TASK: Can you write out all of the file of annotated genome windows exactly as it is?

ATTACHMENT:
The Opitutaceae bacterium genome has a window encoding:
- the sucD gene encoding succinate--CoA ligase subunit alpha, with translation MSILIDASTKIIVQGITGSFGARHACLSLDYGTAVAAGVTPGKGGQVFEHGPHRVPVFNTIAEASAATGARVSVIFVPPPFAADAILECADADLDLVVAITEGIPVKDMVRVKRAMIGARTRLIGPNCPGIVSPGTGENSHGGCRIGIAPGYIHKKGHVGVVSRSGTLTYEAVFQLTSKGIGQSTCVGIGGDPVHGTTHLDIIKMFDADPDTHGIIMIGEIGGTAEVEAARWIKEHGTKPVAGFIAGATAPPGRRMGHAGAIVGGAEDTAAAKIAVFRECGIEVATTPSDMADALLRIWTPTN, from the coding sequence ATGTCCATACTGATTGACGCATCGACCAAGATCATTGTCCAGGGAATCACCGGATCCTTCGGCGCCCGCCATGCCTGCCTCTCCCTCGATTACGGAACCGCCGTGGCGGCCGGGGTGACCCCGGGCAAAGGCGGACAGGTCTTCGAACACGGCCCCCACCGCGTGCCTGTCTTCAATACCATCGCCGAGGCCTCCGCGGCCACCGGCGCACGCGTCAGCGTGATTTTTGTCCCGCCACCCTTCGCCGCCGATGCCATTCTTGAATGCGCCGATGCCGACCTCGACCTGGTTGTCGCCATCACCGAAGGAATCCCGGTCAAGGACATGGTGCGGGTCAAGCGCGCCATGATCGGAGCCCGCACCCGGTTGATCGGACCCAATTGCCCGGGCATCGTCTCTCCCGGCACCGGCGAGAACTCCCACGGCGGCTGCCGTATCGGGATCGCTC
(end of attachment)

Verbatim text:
The Opitutaceae bacterium genome has a window encoding:
- the sucD gene encoding succinate--CoA ligase subunit alpha, with translation MSILIDASTKIIVQGITGSFGARHACLSLDYGTAVAAGVTPGKGGQVFEHGPHRVPVFNTIAEASAATGARVSVIFVPPPFAADAILECADADLDLVVAITEGIPVKDMVRVKRAMIGARTRLIGPNCPGIVSPGTGENSHGGCRIGIAPGYIHKKGHVGVVSRSGTLTYEAVFQLTSKGIGQSTCVGIGGDPVHGTTHLDIIKMFDADPDTHGIIMIGEIGGTAEVEAARWIKEHGTKPVAGFIAGATAPPGRRMGHAGAIVGGAEDTAAAKIAVFRECGIEVATTPSDMADALLRIWTPTN, from the coding sequence ATGTCCATACTGATTGACGCATCGACCAAGATCATTGTCCAGGGAATCACCGGATCCTTCGGCGCCCGCCATGCCTGCCTCTCCCTCGATTACGGAACCGCCGTGGCGGCCGGGGTGACCCCGGGCAAAGGCGGACAGGTCTTCGAACACGGCCCCCACCGCGTGCCTGTCTTCAATACCATCGCCGAGGCCTCCGCGGCCACCGGCGCACGCGTCAGCGTGATTTTTGTCCCGCCACCCTTCGCCGCCGATGCCATTCTTGAATGCGCCGATGCCGACCTCGACCTGGTTGTCGCCATCACCGAAGGAATCCCGGTCAAGGACATGGTGCGGGTCAAGCGCGCCATGATCGGAGCCCGCACCCGGTTGATCGGACCCAATTGCCCGGGCATCGTCTCTCCCGGCACCGGCGAGAACTCCCACGGCGGCTGCCGTATCGGGATCGCTC